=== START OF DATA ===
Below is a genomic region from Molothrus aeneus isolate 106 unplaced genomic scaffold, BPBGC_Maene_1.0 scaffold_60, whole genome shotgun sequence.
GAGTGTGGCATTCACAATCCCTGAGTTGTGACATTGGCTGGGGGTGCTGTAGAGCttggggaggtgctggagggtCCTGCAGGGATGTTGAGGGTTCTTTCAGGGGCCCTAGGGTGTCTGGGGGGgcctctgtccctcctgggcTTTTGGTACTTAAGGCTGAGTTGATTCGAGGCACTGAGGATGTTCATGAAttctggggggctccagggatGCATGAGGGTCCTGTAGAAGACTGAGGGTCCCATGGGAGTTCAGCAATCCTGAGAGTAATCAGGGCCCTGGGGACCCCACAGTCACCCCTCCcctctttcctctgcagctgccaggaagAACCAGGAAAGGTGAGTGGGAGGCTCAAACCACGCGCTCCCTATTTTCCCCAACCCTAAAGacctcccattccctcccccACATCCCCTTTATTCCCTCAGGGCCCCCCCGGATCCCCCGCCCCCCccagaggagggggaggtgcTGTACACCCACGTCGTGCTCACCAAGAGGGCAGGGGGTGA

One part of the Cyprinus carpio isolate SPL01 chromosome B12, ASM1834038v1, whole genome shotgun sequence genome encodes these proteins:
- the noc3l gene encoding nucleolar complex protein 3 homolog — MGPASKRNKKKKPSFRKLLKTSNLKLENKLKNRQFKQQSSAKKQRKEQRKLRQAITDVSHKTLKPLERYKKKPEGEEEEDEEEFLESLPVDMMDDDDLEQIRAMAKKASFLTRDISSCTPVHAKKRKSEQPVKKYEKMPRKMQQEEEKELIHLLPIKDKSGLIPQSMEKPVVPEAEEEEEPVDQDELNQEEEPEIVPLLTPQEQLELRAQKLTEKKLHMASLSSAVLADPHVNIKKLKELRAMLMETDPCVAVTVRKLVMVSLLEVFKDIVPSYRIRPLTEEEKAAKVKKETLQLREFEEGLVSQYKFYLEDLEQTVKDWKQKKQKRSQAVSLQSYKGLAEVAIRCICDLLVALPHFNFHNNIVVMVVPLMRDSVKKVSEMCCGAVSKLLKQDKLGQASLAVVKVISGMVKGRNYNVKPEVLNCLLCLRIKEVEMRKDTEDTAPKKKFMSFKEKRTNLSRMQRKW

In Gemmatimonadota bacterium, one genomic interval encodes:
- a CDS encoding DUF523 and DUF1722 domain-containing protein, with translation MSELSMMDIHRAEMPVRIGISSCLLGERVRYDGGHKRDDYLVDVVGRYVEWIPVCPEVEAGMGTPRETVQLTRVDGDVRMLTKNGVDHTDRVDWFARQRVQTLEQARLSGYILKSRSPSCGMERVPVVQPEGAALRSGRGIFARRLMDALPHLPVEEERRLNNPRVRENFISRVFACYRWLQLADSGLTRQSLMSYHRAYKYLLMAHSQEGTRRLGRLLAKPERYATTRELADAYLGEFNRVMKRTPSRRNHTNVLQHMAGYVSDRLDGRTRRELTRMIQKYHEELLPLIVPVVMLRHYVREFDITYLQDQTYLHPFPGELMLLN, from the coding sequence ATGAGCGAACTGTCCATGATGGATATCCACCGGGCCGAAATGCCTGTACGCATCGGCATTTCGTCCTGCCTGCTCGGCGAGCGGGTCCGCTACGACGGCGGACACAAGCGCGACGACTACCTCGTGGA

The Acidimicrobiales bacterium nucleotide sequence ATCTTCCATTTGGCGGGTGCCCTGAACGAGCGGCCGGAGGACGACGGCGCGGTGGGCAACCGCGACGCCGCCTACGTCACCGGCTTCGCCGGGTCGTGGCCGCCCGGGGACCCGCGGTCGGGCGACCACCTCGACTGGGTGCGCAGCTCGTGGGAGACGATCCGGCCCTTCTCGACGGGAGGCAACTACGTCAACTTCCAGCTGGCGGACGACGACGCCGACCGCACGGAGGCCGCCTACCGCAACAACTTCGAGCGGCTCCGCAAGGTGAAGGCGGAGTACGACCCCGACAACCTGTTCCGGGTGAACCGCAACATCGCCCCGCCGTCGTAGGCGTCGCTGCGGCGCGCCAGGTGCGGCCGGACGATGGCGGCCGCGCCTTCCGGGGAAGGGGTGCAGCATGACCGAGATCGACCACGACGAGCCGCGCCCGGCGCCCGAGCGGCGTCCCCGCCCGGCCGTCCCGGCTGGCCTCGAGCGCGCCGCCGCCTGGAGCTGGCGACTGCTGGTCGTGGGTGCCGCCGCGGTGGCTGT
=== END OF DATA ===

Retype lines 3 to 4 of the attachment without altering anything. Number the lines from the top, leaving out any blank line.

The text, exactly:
One part of the Cyprinus carpio isolate SPL01 chromosome B12, ASM1834038v1, whole genome shotgun sequence genome encodes these proteins:
- the noc3l gene encoding nucleolar complex protein 3 homolog — MGPASKRNKKKKPSFRKLLKTSNLKLENKLKNRQFKQQSSAKKQRKEQRKLRQAITDVSHKTLKPLERYKKKPEGEEEEDEEEFLESLPVDMMDDDDLEQIRAMAKKASFLTRDISSCTPVHAKKRKSEQPVKKYEKMPRKMQQEEEKELIHLLPIKDKSGLIPQSMEKPVVPEAEEEEEPVDQDELNQEEEPEIVPLLTPQEQLELRAQKLTEKKLHMASLSSAVLADPHVNIKKLKELRAMLMETDPCVAVTVRKLVMVSLLEVFKDIVPSYRIRPLTEEEKAAKVKKETLQLREFEEGLVSQYKFYLEDLEQTVKDWKQKKQKRSQAVSLQSYKGLAEVAIRCICDLLVALPHFNFHNNIVVMVVPLMRDSVKKVSEMCCGAVSKLLKQDKLGQASLAVVKVISGMVKGRNYNVKPEVLNCLLCLRIKEVEMRKDTEDTAPKKKFMSFKEKRTNLSRMQRKW